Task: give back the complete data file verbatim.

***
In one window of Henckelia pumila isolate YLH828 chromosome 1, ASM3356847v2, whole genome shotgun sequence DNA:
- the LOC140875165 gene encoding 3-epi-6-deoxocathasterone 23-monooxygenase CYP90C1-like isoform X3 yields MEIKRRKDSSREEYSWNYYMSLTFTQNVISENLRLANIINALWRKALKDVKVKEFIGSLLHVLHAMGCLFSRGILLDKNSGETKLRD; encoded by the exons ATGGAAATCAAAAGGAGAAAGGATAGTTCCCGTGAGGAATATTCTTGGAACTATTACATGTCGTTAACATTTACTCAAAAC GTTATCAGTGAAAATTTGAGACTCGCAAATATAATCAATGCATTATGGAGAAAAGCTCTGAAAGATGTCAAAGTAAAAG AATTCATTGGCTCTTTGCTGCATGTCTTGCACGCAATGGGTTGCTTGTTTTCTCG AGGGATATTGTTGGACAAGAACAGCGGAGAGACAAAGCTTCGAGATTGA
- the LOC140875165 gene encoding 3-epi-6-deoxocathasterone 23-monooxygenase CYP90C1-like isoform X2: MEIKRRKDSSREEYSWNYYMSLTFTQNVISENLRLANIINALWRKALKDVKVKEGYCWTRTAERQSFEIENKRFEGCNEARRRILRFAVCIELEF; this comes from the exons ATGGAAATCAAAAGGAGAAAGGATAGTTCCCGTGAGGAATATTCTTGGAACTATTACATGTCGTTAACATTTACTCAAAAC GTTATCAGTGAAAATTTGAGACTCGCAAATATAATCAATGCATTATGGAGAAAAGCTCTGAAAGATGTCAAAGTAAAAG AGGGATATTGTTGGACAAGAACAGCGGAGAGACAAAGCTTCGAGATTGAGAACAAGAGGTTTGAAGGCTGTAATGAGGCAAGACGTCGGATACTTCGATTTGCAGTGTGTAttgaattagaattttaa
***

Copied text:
In one window of Henckelia pumila isolate YLH828 chromosome 1, ASM3356847v2, whole genome shotgun sequence DNA:
- the LOC140875165 gene encoding 3-epi-6-deoxocathasterone 23-monooxygenase CYP90C1-like isoform X3 yields MEIKRRKDSSREEYSWNYYMSLTFTQNVISENLRLANIINALWRKALKDVKVKEFIGSLLHVLHAMGCLFSRGILLDKNSGETKLRD; encoded by the exons ATGGAAATCAAAAGGAGAAAGGATAGTTCCCGTGAGGAATATTCTTGGAACTATTACATGTCGTTAACATTTACTCAAAAC GTTATCAGTGAAAATTTGAGACTCGCAAATATAATCAATGCATTATGGAGAAAAGCTCTGAAAGATGTCAAAGTAAAAG AATTCATTGGCTCTTTGCTGCATGTCTTGCACGCAATGGGTTGCTTGTTTTCTCG AGGGATATTGTTGGACAAGAACAGCGGAGAGACAAAGCTTCGAGATTGA
- the LOC140875165 gene encoding 3-epi-6-deoxocathasterone 23-monooxygenase CYP90C1-like isoform X2: MEIKRRKDSSREEYSWNYYMSLTFTQNVISENLRLANIINALWRKALKDVKVKEGYCWTRTAERQSFEIENKRFEGCNEARRRILRFAVCIELEF; this comes from the exons ATGGAAATCAAAAGGAGAAAGGATAGTTCCCGTGAGGAATATTCTTGGAACTATTACATGTCGTTAACATTTACTCAAAAC GTTATCAGTGAAAATTTGAGACTCGCAAATATAATCAATGCATTATGGAGAAAAGCTCTGAAAGATGTCAAAGTAAAAG AGGGATATTGTTGGACAAGAACAGCGGAGAGACAAAGCTTCGAGATTGAGAACAAGAGGTTTGAAGGCTGTAATGAGGCAAGACGTCGGATACTTCGATTTGCAGTGTGTAttgaattagaattttaa